It is not uncommon for patients with back or neck pain to need blood work or other test in a laboratory. Certainly, if you are being scheduled for spine surgery, it is important for your surgeon and his/her team to know ahead of time the results of different tests. List below are many different types of blood tests that a doctor may order. Some of these tests can help diagnose the cause of a spinal disorder.
Complete blood count (CBC): A drop of blood contains a number of different cell types, including red blood cells (erythrocytes), macrophages, neutrophils, basophils, eoisinophils, B lymphocytes, and T lymphocytes, among others. Differences in the number or appearance of any of these cell populations might serve as an indication of some underlying illness. The list of possibilities is far too long to delineate here.
Erythrocyte sedimentation rate (ESR): This measure indicates the rate at which red blood cells settle out in a tube. An increased rate of sedimentation can serve as sort of general indicator of inflammation in the body.
Alanine aminotransferase (ALT): The activity of this enzyme is measured in blood plasma. Elevated levels of this enzyme can be an indication of viral hepatitis and other forms of liver disease.
Total protein: Measurement of the total protein concentration in plasma. Elevated concentrations reflect dehydration, which might be attributable to vomiting, diarrhea, Addison's disease, diabetic acidosis, and other conditions.
Albumin: Albumin is the most abundant protein found in blood plasma, representing 40 to 60% of the total protein. Reduced levels of albumin may reflect a variety of conditions, including primary liver disease, increased breakdown of macromolecules resulting from tissue damage or inflammation, malabsorption syndromes, malnutrition, and renal diseases.
Globulin: Globulins are a diverse group of proteins in the blood, and together represent the second most common proteins (after albumin) in the bloodstream. An elevation in the level of serum globulin can indicate the presence of cirrhosis of the liver.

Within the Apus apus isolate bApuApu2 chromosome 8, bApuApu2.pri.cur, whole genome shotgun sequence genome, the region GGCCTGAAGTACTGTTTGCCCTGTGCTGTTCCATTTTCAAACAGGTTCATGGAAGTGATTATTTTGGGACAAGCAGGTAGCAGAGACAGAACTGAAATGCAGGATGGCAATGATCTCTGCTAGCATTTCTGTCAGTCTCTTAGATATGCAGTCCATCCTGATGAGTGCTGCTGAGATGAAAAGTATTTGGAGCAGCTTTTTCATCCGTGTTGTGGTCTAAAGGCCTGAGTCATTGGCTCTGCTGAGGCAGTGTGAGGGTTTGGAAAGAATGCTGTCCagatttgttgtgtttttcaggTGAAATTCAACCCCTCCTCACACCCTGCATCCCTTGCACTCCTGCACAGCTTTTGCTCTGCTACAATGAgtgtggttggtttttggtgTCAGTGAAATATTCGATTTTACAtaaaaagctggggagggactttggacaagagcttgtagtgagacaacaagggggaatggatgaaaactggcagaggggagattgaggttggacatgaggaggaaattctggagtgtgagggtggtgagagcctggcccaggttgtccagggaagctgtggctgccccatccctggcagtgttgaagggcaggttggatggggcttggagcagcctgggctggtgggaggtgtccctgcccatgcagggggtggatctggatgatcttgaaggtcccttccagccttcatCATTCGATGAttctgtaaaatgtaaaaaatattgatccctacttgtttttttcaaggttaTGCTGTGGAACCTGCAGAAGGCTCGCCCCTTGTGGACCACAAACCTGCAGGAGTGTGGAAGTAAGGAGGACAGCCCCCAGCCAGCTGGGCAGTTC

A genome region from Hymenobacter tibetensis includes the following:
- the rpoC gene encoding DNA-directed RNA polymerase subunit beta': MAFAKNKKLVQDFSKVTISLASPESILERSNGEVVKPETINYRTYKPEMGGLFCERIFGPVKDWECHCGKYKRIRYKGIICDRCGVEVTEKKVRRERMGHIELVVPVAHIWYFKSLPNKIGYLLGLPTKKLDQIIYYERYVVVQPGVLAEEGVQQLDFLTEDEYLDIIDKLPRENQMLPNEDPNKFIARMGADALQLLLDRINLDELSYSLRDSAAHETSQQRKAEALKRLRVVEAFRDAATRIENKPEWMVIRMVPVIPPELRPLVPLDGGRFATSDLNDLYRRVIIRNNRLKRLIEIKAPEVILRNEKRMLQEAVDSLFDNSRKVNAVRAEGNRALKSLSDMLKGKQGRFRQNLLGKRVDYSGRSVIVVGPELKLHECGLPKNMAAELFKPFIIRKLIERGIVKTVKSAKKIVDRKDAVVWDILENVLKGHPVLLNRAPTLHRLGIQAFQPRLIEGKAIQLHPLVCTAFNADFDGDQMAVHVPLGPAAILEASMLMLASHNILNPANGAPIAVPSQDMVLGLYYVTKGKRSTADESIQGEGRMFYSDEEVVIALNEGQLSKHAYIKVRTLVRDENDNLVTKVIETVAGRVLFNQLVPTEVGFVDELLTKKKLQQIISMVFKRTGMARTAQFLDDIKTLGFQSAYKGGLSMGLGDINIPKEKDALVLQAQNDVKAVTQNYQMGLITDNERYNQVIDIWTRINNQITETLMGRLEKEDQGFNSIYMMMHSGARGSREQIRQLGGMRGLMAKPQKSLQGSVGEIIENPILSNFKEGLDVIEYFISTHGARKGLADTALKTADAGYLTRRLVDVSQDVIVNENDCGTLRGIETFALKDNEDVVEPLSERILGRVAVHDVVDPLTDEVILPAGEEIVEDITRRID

Alkaline phosphatase (ALP): Alkaline phosphatases are a family of enzymes that are present throughout the body. Elevated levels of ALP are associated with liver and bile duct disorders, and bone diseases.
Calcium: Increased levels of plasma calcium may indicate the presence of malignant disease or hyperparathyroidism. Less commonly, it could reflect thyrotoxicosis, vitamin D intoxication, the use of thiazide diuretics, sarcoidosis, and other disorders. Reduced levels of calcium may reflect vitamin D deficiency, renal disease, hypoparathyroidism, magnesium deficiency and other disorders.
Phosphorus: Increased levels of plasma phosphate ion may indicate imminent renal failure, hypoparathyroidism, acromegaly, excessive phosphate intake, and vitamin D intoxication. Sharply decreased levels of plasma phosphate may reflect vitamin D deficiency, primary hyperparathyroidism, magnesium deficiency, and diabetic ketoacidosis.
Glucose: Elevated blood glucose levels may be an indication of diabetes mellitus. Lower-than-normal blood glucose levels (hypoglycemia) can be caused in a variety of ways, often transiently, and must be examined under specific clinical conditions before relating this finding to any clinical disorders.
Blood urea nitrogen (BUN): Various renal diseases can lead to an increase in the concentration of urea in blood plasma.
Electrolytes: This test measures the levels of charged ions dissolved in the blood and urine, including sodium, potassium, calcium, magnesium, chloride, bicarbonate, phosphate, sulfate, and lactate. Virtually all the metabolic processes in the body are dependent on the presence of these charged ions, the concentrations of which are tightly controlled. Deviations from normal levels of each of these cautions can reflect a wide variety of clinical problems, too numerous to detail here.
Creatinine: Elevated levels of plasma creatinine may indicate impaired renal function.
Thyroid stimulating hormone (TSH): This is a test of thyroid function. Higher-than-normal levels of TSH may indicate hypothyroidism and lower-than-normal levels may suggest hyperthyroidism. In rare instances, elevated TSH levels may be caused by pituitary tumors.
Urinalysis: Urine may be examined for a variety of diagnostic indicators, including amylase, bilirubin, creatinine, sugars, g-glutamyl transferase, hemoglobin, lactate dehydrogenase, osmolality, electrolytes, myoglobin, protein, urea, and many more. Elevated amylase levels can indicate pancreatic disease; increased urine bilirubin levels signal liver damage or disease; high serum g-glutamyl transferase suggests biliary obstruction, cholangitis, cholecyctitis and alcoholic cirrhosis; increased lactate dehydrogenase in urine is associated with glomerulonephritis, systemic lupus erythematosus, diabetic nephrosclerosis, and bladder and kidney malignancies; and so forth.